The SARS-CoV-2 virus that causes COVID-19 is likely here to stay, and we must accept it. However, there are a lot of rumors regarding cats and the SARS-CoV-2 virus floating around, so we want to keep you well informed.
In a very unusual situation, a suspected (and perhaps first documented) case of cat-to-human transmission of the SARS-CoV-2 virus was recently published by the Centers for Disease Control and Prevention.
In this case, two humans with COVID-19 were taken to the hospital in Thailand and their cat rode in the ambulance with them. The cat was then transferred to the local university animal hospital where she was examined and found to be clinically normal.
Unfortunately, the cat sneezed into the face of one of her examining veterinarians. The veterinarian was wearing an N95 respirator mask, but did not have on eye goggles or a face shield. The cat never showed signs of illness, but three days later, the veterinarian became ill. She was admitted to the same hospital as the owners of the cat. Genetic testing showed that the owners, the cat, and the veterinarian had been infected by identical SARS-CoV2 viral strains.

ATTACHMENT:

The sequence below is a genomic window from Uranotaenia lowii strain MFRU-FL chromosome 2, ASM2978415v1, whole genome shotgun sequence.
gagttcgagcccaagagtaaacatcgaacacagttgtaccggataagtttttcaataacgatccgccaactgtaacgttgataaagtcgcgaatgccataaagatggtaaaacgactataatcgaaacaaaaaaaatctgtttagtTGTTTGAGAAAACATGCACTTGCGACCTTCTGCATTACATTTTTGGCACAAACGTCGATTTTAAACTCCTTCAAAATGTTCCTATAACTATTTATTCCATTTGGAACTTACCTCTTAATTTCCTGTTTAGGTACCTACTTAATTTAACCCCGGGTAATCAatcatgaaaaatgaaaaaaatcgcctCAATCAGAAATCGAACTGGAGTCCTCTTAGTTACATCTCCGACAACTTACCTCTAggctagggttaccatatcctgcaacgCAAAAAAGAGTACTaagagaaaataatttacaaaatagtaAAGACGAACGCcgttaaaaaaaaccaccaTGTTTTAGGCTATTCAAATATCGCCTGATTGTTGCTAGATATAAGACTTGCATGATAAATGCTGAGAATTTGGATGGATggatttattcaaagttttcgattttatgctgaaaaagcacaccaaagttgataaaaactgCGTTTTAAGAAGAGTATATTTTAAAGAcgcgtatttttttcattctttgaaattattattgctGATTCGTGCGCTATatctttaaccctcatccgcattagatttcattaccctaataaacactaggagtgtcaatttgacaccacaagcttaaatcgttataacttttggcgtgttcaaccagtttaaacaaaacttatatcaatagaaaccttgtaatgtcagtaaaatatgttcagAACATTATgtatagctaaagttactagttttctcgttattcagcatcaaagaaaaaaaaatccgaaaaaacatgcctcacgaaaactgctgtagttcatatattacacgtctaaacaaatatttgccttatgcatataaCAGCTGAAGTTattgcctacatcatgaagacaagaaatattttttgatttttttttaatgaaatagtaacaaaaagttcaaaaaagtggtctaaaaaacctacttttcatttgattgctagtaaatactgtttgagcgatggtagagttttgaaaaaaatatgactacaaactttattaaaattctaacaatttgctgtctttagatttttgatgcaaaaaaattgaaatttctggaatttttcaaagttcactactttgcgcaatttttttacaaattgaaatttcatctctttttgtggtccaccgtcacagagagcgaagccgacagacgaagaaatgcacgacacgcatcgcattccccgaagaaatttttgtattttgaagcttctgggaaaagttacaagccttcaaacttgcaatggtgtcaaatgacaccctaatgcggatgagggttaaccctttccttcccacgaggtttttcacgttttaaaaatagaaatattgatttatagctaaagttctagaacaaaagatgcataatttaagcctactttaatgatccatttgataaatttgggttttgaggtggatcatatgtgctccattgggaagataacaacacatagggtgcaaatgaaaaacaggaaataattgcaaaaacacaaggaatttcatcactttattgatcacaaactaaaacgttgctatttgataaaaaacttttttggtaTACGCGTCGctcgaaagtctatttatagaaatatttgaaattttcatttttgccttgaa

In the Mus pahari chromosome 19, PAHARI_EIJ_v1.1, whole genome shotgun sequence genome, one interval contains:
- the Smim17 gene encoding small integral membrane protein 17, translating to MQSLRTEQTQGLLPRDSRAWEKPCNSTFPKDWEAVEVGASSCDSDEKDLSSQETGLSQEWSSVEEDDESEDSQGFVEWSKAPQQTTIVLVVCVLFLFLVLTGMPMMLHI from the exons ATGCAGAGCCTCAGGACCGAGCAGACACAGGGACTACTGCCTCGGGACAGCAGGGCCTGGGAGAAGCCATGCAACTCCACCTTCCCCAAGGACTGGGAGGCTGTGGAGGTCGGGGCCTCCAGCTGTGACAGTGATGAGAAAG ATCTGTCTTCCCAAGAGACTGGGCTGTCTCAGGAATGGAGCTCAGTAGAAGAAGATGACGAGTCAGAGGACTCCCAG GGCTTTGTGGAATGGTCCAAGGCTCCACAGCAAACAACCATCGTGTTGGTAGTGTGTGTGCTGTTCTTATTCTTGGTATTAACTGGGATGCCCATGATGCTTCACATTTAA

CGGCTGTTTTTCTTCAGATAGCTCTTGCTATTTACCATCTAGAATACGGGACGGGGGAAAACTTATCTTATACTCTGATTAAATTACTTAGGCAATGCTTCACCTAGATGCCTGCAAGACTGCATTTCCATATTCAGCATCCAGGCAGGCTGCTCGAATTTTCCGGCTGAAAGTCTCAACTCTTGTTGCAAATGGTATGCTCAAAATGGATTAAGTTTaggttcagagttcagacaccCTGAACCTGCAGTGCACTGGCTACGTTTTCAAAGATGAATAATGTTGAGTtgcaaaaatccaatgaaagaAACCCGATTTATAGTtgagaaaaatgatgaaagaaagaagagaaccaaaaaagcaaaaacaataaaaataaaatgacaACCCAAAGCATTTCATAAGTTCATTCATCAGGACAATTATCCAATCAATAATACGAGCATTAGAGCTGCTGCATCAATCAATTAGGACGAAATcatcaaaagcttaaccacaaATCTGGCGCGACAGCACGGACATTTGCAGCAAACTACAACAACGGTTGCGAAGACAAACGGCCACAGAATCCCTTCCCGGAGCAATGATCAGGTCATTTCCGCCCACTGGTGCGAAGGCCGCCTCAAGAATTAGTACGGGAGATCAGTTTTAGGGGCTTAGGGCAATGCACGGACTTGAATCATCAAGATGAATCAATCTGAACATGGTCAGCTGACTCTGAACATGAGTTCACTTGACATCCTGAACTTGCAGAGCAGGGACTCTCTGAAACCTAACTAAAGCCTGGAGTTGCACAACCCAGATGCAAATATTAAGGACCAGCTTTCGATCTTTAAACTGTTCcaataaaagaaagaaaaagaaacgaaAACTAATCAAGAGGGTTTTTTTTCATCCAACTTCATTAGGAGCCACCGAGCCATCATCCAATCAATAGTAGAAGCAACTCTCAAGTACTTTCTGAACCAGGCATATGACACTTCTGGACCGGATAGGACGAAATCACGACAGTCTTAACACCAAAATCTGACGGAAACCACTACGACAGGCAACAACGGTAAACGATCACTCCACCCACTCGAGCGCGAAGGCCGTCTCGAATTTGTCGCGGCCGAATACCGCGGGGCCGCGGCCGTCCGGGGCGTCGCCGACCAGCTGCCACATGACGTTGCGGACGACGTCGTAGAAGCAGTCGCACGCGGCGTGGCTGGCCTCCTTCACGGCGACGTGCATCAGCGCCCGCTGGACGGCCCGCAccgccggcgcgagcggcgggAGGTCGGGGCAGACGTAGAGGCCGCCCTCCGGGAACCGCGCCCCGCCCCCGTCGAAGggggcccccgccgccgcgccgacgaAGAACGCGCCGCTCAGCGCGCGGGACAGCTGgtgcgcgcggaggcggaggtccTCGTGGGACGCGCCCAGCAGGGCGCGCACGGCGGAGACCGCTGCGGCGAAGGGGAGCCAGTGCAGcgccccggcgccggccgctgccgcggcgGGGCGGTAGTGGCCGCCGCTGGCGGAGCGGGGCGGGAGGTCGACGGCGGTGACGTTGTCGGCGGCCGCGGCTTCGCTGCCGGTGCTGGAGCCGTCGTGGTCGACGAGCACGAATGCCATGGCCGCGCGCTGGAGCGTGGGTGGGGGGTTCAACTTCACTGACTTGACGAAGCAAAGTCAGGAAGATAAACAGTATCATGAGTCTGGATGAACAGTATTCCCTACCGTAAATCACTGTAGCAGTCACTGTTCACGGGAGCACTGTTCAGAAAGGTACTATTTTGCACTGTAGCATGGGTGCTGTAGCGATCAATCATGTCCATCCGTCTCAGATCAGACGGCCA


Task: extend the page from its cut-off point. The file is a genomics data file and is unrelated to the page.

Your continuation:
Since the veterinarian had never met the owners nor the cat prior to this event, and given the timing of the individual infections in this group, it is most likely that the cat was infected by her family and then transferred it to the veterinarian with the sneeze.
What this tells us: While exceedingly rare (likely due, in part, to the short amount of time that infected cats shed SARS-CoV-2 virus), infected cats may serve as sources of SARS-CoV-2 infection for people that have close contact with them. Owners should refrain from allowing cats to lick and/or sneeze in their faces. If you are diagnosed with COVID-19, have someone else take care of your cats if you can. Finally, if you suspect you are handling or caring for a cat with COVID-19, consider using eye protection or a face shield in addition to your mask to protect against SARS-CoV-2 spread, and wash your hands carefully after interacting with them (this is likely a good idea when interacting with all pets).